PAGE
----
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Healthy foods: eggplant

What is it? One could be excused for turning one's nose up at an eggplant - what with its odd shape, its glossy, squeaky skin, and its unappetizing name (garnered because one rarer variety happens to look like a hen's egg)? But one would be missing out! Eggplant come in a dizzying variety of shapes - gourd-like, long and slender like a cucumber, plump and oval, or egg-ish - and a rainbow of colours - deep purple, bright violet, yellow, orange, green, red, and egg-white. And eggplant, also known as aubergine, is not only delicious but bears many nutritional benefits. Must be why a Middle Eastern saying goes, "To dream of three aubergines is a sign of happiness."

What is it good for? Regardless of colour or shape, inside each eggplant awaits antioxidant-rich polyphenols, a suite of B vitamins, heart-healthy minerals, and fibre. And one cup will put you out only 27 calories! One notable nutrient found in eggplant is something called nasunin, a potent antioxidant that has been shown (in animal studies) to protect brain cells from free-radical damage.

What does it taste like? Bite into an eggplant, and your teeth may squeak across its shiny skin and spongy texture. You will note a subtle, agreeably bitter flavour. Eggplant's unique combination of taste and texture make it a natural complement to many different spices and flavours, a palate-pleaser common in the cuisines of India and the Mediterranean. It’s the base for babaganoush, and goes well baked or stir-fried with nearly any medley of vegetables or lean proteins. Grill a whole eggplant and slice it up to top a delicious mozzarella-and-mint sandwich.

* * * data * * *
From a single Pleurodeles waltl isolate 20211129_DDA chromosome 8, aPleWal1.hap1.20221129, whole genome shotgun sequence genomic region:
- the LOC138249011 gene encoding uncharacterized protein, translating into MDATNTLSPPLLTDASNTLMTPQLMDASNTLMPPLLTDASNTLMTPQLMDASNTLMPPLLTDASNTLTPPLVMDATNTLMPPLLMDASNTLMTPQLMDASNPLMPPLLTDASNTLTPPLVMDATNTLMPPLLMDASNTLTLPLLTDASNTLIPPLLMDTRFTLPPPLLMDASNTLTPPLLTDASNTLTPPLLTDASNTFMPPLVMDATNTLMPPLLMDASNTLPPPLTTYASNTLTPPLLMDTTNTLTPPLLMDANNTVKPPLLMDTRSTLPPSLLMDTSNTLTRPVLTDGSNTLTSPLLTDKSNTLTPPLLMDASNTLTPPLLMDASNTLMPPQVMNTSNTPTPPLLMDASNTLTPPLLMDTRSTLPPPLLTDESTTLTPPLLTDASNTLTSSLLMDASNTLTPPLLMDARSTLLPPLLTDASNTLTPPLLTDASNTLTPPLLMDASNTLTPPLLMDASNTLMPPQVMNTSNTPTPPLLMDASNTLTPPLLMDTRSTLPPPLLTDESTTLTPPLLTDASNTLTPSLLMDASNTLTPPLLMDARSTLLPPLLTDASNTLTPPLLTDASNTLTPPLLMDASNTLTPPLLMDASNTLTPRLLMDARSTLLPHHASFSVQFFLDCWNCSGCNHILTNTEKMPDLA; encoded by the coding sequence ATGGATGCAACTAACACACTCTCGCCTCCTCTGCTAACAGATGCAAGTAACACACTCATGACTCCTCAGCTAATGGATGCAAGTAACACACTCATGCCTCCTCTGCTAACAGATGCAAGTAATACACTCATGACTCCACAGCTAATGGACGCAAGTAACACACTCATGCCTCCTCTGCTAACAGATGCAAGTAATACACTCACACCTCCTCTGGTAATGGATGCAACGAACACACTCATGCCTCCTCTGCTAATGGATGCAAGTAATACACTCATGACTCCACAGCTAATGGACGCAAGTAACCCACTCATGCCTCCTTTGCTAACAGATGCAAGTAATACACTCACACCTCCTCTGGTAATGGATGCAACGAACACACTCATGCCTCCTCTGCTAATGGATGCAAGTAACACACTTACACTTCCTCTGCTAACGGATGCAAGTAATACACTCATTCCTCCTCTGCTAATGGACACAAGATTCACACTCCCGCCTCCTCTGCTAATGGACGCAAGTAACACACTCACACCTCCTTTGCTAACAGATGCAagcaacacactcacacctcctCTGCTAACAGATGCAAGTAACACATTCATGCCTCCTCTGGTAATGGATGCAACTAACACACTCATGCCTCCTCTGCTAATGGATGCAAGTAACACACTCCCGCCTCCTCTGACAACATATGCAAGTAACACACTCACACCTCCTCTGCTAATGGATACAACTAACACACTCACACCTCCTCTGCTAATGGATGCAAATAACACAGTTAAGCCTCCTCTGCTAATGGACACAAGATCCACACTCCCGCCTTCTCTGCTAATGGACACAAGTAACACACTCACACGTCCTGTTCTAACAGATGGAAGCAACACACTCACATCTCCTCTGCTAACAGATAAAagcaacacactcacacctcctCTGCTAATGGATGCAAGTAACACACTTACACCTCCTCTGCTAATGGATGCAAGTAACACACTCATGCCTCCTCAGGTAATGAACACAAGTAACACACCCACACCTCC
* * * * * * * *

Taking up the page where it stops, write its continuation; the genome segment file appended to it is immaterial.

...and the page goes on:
Choose eggplants with shiny, smooth, unblemished skin and a vibrant colour. To test out an eggplant's ripeness, use your thumb to lightly press into the skin. If your touch leaves the skin dimpled, it's likely not ripe. Store your selected eggplants unwashed in a plastic bag in your refrigerator's crisper. Should you choose eggplant already wrapped beneath plastic film, remove them ASAP, allowing them to breathe, and follow the same storage instructions.

Amy Toffelmire


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